Road Bicycle Tyre Guide

Road Tyres Explained

Road tyres are designed to be ridden one type of environment, on the road. Whether you are racing, competing in a sportive or just out for a leisure ride. Maxxis’ range of road tyres offer something for everyone.

But how do you know what tyre is best for you? Below is a simple breakdown of what you should look when buying your new tyres, to help you make the best decision…


The bead of the tyre is ultimately what ensures your tyre does not come off the rim whilst riding. The bead will clinch into the rim, ensuring the tyre stays on your rim. It does this by sitting in the recess of your rim that the wheel manufacture will have already produced.

At Maxxis we make three tyres of beads for all our clincher tyres. These are

  • Wired – A wired bead means that the tyre will be fixed in its size and shape.
  • Foldable – A folding bead allows the tyre to fold, thus meaning it can be packaged up smaller than a wired tyre. A folding bead will also be lighter than a wired tyre in overall weight.
  • Carbon Fibre – Maxxis offer some of its tyres with a carbon fibre bead. This offers a very strong and secure fitting to your rim. It is general found on our tubeless ready options


TPI or Threads Per Inch is another way of referring to the carcass of the tyre. The carcass is ultimately what gives the tyre its strength, shape and to a small degree the weight of the tyre. And here is why…

The carcass is what the rubber of the tyre sticks to. With a lower TPI rating, the weave is more open, and thus allows more rubber to stick to the carcass. And so the opposite is true of our highest ONE70 TPI. It has a weave that is very tightly woven, and so less rubber is caught in the carcass. Meaning you get a light weight, high performance tyre that conforms to the road better.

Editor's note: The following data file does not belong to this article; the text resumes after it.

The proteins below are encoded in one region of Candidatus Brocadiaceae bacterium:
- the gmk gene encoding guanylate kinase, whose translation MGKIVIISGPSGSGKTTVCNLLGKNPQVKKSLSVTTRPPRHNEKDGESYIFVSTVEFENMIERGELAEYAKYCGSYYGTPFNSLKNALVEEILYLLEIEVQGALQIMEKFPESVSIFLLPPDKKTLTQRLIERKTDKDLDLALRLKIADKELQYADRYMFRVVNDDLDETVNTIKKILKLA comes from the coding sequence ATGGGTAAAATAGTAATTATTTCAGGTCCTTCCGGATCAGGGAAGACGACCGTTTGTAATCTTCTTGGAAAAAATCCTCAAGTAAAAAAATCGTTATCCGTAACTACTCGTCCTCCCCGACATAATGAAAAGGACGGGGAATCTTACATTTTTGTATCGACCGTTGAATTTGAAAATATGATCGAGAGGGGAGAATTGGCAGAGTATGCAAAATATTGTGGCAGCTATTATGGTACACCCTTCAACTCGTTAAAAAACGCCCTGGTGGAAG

The compound or rubber of your Maxxis tyres differs depending on the type of use the tyre is intend for. For example, if your using your bike for leisure or training, then you want a harder wearing compound. But if your racing, you will want performance that is available straight away and be committed to changing your tyre more often, due to the softer nature of the rubber.

Our different compounds consist of…

  • Single – The same single compound is used throughout the whole manufacturing process to produce a tyre that stays consistent no matter what of condition you ride in.
  • Dual compound – Maxxis produces your tyre with two different types of rubber compound. Meaning that the center tread will made using one type of compound, and the shoulders (edges) of your tyre will have a different compound. This gives you a tyre that rolls fast when going in a straight line, and when you lean to turn around corners, the shoulder offers grip and stability.
  • 3C or Triple compound – This is Maxxis’ highest level of compound technology, and is reversed for our performance tyres. The tyre now has the three different types of compounds between the center tread and the outer most part of the shoulder. This gives the tyre even grip compared to our dual compound models, and means we can further increase the rolling resistance of the tyre.